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      Oviposition Site Selection by the Dengue Vector Aedes aegypti and Its Implications for Dengue Control

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          There is no author summary for this article yet. Authors can add summaries to their articles on ScienceOpen to make them more accessible to a non-specialist audience.

          Abstract

          BackgroundBecause no dengue vaccine or antiviral therapy is commercially available, controlling the primary mosquito vector, Aedes aegypti, is currently the only means to prevent dengue outbreaks. Traditional models of Ae. aegypti assume that population dynamics are regulated by density-dependent larval competition for food and little affected by oviposition behavior. Due to direct impacts on offspring survival and development, however, mosquito choice in oviposition site can have important consequences for population regulation that should be taken into account when designing vector control programs.Methodology/Principal FindingsWe examined oviposition patterns by Ae. aegypti among 591 naturally occurring containers and a set of experimental containers in Iquitos, Peru. Using larval starvation bioassays as an indirect measure of container food content, we assessed whether females select containers with the most food for their offspring. Our data indicate that choice of egg-laying site is influenced by conspecific larvae and pupae, container fill method, container size, lid, and sun exposure. Although larval food positively influenced oviposition, our results did not support the hypothesis that females act primarily to maximize food for larvae. Females were most strongly attracted to sites containing immature conspecifics, even when potential competitors for their progeny were present in abundance.Conclusion/SignificanceDue to strong conspecific attraction, egg-laying behavior may contribute more to regulating Ae. aegypti populations than previously thought. If highly infested containers are targeted for removal or larvicide application, females that would have preferentially oviposited in those sites may instead distribute their eggs among other suitable, previously unoccupied containers. Strategies that kill mosquitoes late in their development (i.e., insect growth regulators that kill pupae rather than larvae) will enhance vector control by creating “egg sinks,” treated sites that exploit conspecific attraction of ovipositing females, but reduce emergence of adult mosquitoes via density-dependent larval competition and late acting insecticide.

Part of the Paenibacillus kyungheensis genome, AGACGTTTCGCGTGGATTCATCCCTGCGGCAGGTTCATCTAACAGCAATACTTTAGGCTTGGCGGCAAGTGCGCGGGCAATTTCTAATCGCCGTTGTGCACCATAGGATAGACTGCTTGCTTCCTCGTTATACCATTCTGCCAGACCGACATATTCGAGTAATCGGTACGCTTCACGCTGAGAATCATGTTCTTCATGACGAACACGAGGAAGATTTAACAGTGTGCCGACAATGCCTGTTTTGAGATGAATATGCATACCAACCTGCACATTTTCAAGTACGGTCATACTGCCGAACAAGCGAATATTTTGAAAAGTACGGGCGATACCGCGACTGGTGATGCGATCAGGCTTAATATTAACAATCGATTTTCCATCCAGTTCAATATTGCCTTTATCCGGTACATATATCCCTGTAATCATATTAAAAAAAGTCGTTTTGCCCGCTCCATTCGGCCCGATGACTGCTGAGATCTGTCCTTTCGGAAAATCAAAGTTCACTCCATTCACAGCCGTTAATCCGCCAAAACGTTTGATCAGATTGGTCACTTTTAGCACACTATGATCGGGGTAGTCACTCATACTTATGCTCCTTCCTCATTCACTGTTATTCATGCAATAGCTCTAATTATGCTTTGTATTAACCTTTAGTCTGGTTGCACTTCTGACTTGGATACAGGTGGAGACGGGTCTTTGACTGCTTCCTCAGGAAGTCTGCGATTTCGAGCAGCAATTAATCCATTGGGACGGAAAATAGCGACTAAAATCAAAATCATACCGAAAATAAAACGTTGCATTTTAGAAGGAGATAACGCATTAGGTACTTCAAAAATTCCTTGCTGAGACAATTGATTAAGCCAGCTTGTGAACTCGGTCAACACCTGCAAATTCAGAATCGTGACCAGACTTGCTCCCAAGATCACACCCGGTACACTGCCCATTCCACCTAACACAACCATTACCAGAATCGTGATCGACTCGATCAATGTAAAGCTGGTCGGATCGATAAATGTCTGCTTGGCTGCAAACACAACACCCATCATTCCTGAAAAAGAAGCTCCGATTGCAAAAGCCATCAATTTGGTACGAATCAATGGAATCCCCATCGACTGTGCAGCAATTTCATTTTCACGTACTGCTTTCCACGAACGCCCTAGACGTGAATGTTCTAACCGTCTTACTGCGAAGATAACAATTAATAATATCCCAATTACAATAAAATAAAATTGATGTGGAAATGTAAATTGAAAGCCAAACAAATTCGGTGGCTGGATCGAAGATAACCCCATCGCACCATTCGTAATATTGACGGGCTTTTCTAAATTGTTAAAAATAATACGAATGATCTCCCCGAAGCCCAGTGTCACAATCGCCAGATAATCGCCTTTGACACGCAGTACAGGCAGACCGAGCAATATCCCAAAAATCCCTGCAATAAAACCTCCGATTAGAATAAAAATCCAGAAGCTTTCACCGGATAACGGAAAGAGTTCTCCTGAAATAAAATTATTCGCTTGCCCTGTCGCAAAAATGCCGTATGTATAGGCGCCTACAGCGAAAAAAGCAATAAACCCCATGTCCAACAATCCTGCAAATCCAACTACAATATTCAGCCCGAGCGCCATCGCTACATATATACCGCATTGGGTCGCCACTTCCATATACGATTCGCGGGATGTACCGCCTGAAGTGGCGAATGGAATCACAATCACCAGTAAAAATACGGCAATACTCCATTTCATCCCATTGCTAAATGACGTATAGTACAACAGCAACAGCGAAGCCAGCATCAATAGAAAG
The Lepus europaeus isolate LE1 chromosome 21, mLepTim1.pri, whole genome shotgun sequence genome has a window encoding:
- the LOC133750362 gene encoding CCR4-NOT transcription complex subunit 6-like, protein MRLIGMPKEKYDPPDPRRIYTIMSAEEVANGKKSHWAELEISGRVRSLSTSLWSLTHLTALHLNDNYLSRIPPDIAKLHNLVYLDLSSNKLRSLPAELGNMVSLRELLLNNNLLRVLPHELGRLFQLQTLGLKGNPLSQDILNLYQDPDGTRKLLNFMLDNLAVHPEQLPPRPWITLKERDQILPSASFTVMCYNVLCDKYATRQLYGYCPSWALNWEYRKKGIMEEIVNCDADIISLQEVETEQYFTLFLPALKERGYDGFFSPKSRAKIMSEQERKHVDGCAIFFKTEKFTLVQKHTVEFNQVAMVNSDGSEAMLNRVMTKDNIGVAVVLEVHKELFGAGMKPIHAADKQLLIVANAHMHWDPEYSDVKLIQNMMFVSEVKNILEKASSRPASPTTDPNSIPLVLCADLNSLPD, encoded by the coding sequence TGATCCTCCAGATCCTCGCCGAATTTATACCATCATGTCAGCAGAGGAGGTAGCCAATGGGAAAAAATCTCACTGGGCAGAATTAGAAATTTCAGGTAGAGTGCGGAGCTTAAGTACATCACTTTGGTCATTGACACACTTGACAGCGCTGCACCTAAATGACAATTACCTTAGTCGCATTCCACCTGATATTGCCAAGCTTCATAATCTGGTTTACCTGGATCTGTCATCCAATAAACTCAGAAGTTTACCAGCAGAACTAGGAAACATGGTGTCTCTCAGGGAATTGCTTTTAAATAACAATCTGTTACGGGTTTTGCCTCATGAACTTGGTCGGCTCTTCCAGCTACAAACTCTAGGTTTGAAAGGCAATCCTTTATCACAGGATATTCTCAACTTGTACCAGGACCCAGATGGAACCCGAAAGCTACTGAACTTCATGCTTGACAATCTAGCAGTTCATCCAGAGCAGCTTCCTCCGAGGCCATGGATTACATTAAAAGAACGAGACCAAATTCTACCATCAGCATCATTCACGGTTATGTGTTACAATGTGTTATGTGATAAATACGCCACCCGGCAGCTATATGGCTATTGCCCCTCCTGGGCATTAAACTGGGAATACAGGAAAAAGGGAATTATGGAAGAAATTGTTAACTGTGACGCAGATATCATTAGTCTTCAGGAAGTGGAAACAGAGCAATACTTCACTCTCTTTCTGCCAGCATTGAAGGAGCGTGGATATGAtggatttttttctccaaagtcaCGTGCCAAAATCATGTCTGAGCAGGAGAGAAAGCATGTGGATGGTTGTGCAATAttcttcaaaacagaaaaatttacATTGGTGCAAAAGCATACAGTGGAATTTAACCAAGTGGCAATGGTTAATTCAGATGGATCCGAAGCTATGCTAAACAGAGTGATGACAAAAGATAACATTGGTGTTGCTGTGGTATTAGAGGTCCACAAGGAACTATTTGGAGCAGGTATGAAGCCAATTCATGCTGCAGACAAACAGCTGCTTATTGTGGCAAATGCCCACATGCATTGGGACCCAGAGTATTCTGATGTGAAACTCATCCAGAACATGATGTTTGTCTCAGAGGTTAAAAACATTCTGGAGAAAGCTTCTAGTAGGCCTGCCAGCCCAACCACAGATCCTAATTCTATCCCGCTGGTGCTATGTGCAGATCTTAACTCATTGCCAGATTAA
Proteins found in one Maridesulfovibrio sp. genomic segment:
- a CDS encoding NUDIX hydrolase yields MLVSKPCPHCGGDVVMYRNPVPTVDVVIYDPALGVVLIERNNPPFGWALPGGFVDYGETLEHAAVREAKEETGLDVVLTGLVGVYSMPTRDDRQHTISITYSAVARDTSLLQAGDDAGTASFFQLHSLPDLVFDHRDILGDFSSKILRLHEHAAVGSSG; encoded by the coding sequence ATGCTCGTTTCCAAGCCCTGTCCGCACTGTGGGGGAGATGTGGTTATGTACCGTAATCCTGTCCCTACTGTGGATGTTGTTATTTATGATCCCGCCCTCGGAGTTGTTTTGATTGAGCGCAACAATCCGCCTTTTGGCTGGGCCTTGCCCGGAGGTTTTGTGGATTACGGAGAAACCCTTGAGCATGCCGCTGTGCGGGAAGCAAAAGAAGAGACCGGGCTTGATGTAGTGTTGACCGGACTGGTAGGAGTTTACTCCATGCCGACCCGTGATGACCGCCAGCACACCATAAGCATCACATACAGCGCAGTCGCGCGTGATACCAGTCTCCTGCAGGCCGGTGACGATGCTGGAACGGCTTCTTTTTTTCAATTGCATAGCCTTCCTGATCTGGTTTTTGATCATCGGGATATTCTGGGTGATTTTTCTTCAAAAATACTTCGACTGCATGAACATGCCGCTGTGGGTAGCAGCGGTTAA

Author Summary

          Controlling the mosquito Aedes aegypti is of public health importance because, at present, it is the only means to stop dengue virus transmission. Implementing successful mosquito control programs requires understanding what factors regulate population abundance, as well as anticipating how mosquitoes may adapt to control measures. In some species of mosquitoes, females choose egg-laying sites to improve the survival and growth of their offspring, a behavior that ultimately influences population distribution and abundance. In the current study, we tested whether Ae. aegypti actively choose the containers in which they lay their eggs and determined what cues are most relevant to that process. We also explored whether females select containers that provide the most food for their larval progeny. Surprisingly, egg-laying females were most attracted to sites containing other immature Ae. aegypti, rather than to sites containing the most food. We propose that this behavior may contribute to density-dependent competition for food among larvae and play a larger role than previously thought in regulating Ae. aegypti populations. We recommend that accounting for, and even taking advantage of, this natural behavior will lead to more effective strategies for dengue prevention.

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          Most cited references 124

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          APE: Analyses of Phylogenetics and Evolution in R language.